“I bested you,” he said smugly, folding his arms across his middle. “Always do.” He stood tall above her and peered down her slight frame. She couldn’t wait to grow another four inches to catch up with him. Then she could look Cole right in those piercing blue eyes, valiantly, being his equal in ability and size. But it seemed every time Kate grew half an inch or so, Cole also grew at least one or more. Didn’t seem fair to her, not one bit, even though Cole was two years older.

“Do not.”

“Do so.”

“Do
not.

“Do
so.
Race me down to the creek.”

Kate’s hand went to her stomach. She’d just gotten over her monthlies, which tended to make her tired and cranky. But aside from that, she’d been feeling sorta queasy in the gut whenever she was around Cole. Just looking into his face sometimes, or watching how his long hair curled up and teased the tips
of his shoulders made her insides churn. Like they were doing now. Kate didn’t understand what was happening to her, but she couldn’t refuse Cole a race, queasy stomach and all. “I’m getting kinda tired of beating you all the time,” she said matter-of-factly.

“I let you win.”

“Do not.”

He came close and pointed his nose at hers. “Do so.”

A small flutter swept through her insides again. Cole didn’t smell foul at all. Fact is, with Cole standing so close, Kate liked the way he smelled, like lye soap and earth all rolled up into one. “Cole, I don’t feel like racing today.”

“Are you scared I’d beat you this time?”

Kate grinned. “You won’t beat me. I’m faster than you.”

“No, you’re not…hey!”

Kate took off running, whipping past the backs of the shops in town, down a lush green slope and around a cluster of pine trees, the wind pushing hair off her face, the air in her lungs near to bursting. Laughter escaped her throat, and she kept on running, feeling alive and tremendously free. “C’mon, slowpoke,” she called out, knowing full well Cole was fast on her heels. She heard his breathing, the puffing sound that meant he was catching up.

She could see Crystal Creek in the distance, a hundred yards away. The giant gray stone, their finishing line, lay just ahead. She had to reach it first. She had
to win. She couldn’t let Cole beat her. She tilted her head and saw him one stride behind. With oxygen exploding in her chest and her legs burning, she pushed herself even harder.

“I win,” she shouted, jubilant, when she kicked her boot to their rock. Cole wasn’t but a step behind. “I bested you,” she huffed out, bending to catch her breath.

Cole did the same. Bracing his hands on his knees, he hung his head and took long slow pulls of breaths. “You did. But I’m catching up. Soon,” he said with a solemn nod, “soon, you’ll never beat me again.”

Kate slid down to the ground, stretching out her legs, and leaned back on her palms, looking toward the creek. Runoff from the Sierras kept the stream flowing, the water deep and blue and inviting. Cole’s words sank in and she believed him this time. She was winning the race, each time, by less of a margin. He’d nearly beaten her today and, pretty darn soon, he’d be leaving her in the dust.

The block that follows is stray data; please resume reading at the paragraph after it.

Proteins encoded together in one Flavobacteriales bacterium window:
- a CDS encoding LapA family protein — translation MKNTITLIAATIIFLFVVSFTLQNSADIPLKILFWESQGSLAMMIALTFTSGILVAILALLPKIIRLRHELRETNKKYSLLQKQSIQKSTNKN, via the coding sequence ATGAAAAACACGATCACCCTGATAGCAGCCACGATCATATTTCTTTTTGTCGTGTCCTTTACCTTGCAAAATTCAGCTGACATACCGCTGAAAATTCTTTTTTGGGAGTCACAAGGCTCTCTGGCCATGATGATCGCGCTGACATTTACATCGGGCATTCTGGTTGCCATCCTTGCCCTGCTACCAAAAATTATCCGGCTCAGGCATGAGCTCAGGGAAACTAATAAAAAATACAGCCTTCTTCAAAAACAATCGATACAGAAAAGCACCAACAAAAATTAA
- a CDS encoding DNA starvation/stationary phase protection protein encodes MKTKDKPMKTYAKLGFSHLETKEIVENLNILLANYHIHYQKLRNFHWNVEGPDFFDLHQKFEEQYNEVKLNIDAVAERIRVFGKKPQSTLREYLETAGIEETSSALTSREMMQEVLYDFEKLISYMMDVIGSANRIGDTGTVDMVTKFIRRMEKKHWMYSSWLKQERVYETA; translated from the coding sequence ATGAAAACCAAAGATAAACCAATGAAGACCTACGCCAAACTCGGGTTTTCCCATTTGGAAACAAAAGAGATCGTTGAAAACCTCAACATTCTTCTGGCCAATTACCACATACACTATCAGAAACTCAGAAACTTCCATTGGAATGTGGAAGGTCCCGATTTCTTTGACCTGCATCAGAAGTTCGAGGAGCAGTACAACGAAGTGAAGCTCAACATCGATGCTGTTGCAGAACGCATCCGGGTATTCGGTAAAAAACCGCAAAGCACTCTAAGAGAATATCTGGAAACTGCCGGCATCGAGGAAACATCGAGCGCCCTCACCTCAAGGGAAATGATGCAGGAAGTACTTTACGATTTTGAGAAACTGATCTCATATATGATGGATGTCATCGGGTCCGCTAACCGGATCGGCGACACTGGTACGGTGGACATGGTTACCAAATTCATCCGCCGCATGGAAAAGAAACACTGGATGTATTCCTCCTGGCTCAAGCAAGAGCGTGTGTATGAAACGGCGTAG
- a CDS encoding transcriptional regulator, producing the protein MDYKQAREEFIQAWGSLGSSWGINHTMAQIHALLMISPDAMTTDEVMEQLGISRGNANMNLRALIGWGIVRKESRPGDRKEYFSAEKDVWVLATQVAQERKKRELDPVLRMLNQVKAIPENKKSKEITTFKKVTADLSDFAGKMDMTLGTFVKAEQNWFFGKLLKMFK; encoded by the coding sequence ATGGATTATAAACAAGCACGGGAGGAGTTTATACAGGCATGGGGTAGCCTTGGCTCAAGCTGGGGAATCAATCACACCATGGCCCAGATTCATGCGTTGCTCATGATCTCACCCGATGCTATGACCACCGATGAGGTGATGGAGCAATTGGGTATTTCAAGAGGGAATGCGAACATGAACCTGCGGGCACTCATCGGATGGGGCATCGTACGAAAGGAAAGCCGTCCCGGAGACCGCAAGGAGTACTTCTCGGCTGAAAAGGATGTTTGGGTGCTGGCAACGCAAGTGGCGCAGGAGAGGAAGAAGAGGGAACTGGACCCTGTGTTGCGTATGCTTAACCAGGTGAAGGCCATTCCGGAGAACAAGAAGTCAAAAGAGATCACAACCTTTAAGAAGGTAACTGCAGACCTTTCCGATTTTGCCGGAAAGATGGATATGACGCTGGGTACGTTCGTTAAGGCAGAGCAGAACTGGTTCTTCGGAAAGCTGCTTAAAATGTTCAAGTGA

The crushing thought saddened her, but she would never let him know her fears. He sank down next to her and picked up an old wrinkled leaf, twisting it to and fro. Both their gazes locked on to that nut-brown leaf, contemplating.

“It don’t hurt to lose once in a while, Kate.”

“Bet you’re used to it.”

“I can beat any boy in school.”

She grinned. “Just not me.”

“It ain’t that important anyways,” he said.
“What’s important is for me to be a fast draw. For when I’m sheriff of this here town.”

“I’m going to be sheriff, Cole. Not you.”

His face pulled taut as though he’d just eaten the sourest pickle. “Tarnation, Kate. Girls can’t be sheriffs.”

“Mama says women can be whatever they want to be. It ain’t right for a man to say what a woman can or cannot do in life.”

“Aw, she’s just saying that ’cause she owns the Silver Saddle, Kate. Folks don’t take kindly to a woman running the saloon.”

“But they still come in, don’t they? Mama says you gotta give them what they want. She keeps them happy with better whiskey and the lowest prices in town. Mama knows her business.”

Cole nodded. “I ain’t got nothing against your mama, Kate. But a woman’s got to be at home.” His eyes sparked with mischief and he wiggled his brows. “Making babies.”

Kate chuckled nervously. She didn’t know if they ought to be speaking of such things, but she and Cole pretty much talked about everything. She tilted her head, pondering. “That what you want, Cole?”

“Yep, I suppose. After I’m sheriff, that is. I want a heap of babies.”

Cole never really knew his ma and his pa, who died early on. With his older brother raising him on that farm, Kate knew how much Cole missed having a real family. “Mama can’t have more babies. She’s got no
husband. My pa ran out on us when I was a tot. But Mama’s a good woman, Cole. Goes to church every Sunday.”

“Still, none of the ladies want to have anything to do with her.”